Everyone would agree that cooperation between teams is crucial for effective organizations. However, many organizations are faced with an island culture: teams and departments working in separation rather than integrating and aligning their strategic efforts. This significantly reduces team and organizational effectiveness. So, what can an organization do to increase and improve cooperation and alignment between teams? And what role do managers play in this process? In a series of 4 blogposts, Dr. Jeanine Porck shares some important insights. The first blogpost is about why cooperation between teams is such a challenge and why shared strategic understanding is so crucial for cooperation between teams.

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Scientific Impact: Stressing Quality over Quantity

The time during which scientists could spend years and years on a single study is long gone. As in many sectors, you need to show the results of your efforts in fast facts and hard numbers. It is often argued that in scientific inquiry, quantity is prevailing over quality these days. The amount and type of publications are used as measures of performance and quality of scientists. In the Dutch valuation system, an article publication in a native scientific journal is worth one point, in an international i.e. English scientific journal two points, a book is worth one point, etc. One needs to score at least a predetermined threshold amount of points each year. So the more you publish, the more points you get and the better you perform, according to this system.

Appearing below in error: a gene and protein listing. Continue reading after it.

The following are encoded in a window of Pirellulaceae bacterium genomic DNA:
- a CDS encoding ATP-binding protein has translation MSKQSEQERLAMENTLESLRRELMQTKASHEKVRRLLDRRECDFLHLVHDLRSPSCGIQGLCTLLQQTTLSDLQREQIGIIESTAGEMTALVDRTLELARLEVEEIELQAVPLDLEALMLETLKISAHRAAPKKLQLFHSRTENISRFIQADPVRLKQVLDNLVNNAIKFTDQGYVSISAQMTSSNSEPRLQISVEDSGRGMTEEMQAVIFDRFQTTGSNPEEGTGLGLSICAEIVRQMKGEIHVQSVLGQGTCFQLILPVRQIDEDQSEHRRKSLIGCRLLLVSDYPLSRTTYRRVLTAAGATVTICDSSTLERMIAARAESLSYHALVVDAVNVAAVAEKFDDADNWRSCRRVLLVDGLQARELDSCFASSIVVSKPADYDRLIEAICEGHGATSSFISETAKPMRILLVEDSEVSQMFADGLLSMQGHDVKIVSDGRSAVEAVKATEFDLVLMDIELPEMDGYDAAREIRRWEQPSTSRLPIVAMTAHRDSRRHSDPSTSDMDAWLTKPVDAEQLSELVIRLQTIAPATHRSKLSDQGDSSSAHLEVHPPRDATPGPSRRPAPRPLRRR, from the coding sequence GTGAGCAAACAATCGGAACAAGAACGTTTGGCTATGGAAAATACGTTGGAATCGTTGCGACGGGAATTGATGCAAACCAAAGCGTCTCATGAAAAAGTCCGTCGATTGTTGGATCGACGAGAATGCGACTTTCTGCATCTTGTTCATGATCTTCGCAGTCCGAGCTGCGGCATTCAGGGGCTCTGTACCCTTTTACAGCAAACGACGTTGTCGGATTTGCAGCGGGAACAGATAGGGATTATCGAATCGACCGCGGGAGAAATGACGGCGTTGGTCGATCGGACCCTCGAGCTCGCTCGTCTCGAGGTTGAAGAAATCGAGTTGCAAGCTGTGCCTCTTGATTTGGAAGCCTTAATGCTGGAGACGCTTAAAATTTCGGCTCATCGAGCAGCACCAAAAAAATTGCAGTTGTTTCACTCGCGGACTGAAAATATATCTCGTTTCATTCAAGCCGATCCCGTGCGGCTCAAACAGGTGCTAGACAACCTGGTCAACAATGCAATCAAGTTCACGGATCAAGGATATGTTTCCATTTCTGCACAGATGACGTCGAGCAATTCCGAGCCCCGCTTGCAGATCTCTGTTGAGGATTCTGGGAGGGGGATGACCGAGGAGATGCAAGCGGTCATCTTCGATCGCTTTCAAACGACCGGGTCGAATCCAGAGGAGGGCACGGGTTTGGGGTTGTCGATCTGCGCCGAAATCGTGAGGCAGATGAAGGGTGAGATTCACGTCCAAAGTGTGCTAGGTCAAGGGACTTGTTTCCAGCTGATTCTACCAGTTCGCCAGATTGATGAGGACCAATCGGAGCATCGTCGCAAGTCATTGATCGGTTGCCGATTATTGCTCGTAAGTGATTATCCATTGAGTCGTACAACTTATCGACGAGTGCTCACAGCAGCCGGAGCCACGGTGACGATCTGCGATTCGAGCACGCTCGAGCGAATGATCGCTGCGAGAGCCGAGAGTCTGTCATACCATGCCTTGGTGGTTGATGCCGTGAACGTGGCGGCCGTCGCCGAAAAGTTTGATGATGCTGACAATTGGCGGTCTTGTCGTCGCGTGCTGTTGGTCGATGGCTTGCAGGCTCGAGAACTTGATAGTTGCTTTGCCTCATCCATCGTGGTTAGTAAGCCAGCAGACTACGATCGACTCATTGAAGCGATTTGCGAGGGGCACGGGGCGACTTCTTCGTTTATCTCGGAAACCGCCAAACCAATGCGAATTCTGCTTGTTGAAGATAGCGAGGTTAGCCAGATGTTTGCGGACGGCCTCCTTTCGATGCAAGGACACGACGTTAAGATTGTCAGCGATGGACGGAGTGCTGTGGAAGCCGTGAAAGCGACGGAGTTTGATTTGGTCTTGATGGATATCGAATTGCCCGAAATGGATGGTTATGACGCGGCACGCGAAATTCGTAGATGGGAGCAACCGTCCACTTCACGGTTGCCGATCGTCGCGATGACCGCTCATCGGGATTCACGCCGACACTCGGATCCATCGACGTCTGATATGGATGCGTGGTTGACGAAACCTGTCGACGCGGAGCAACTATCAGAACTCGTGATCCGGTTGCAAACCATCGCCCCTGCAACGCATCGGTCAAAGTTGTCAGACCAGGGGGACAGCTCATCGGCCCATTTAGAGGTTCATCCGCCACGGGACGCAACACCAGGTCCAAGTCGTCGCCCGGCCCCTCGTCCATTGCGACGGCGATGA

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Draw a Line between Strategy and Execution, and Your Business is Bound to Fail

It is almost like Cartesian mind/body dualism: we tend to consider strategy and execution to be two different things. The top management of an organization (the mind, or brain) formulates a strategy, which is then supposed to be executed by the organization (the body). The eventual organizational performances will rely on the quality of both. This means that you can have a great strategy, but with a poor execution, your organization won’t perform that well. Strategy and execution are distinct from each other.

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Crafting Strategy: Simplicity is the Key

In this digital day and age, online companies such as Google, Facebook, and Ebay are flourishing. They are highly successful, constantly developing new products and services while establishing huge profits. Taking into account that the environment they operate in is by strategists considered the worst possible, this is a fascinating fact.

Operating an online business puts you in a situation with intense rivalries, instant imitators, and customers who don’t want to pay for your services. Next to that there are few entry barriers, or specific resources needed that will put you on the road to success. After all, Yahoo! and Google started their businesses with a single computer and internet connection. So then how did these companies manage to become so successful? Did they create intelligent, complex strategies to deal with environmental complexity?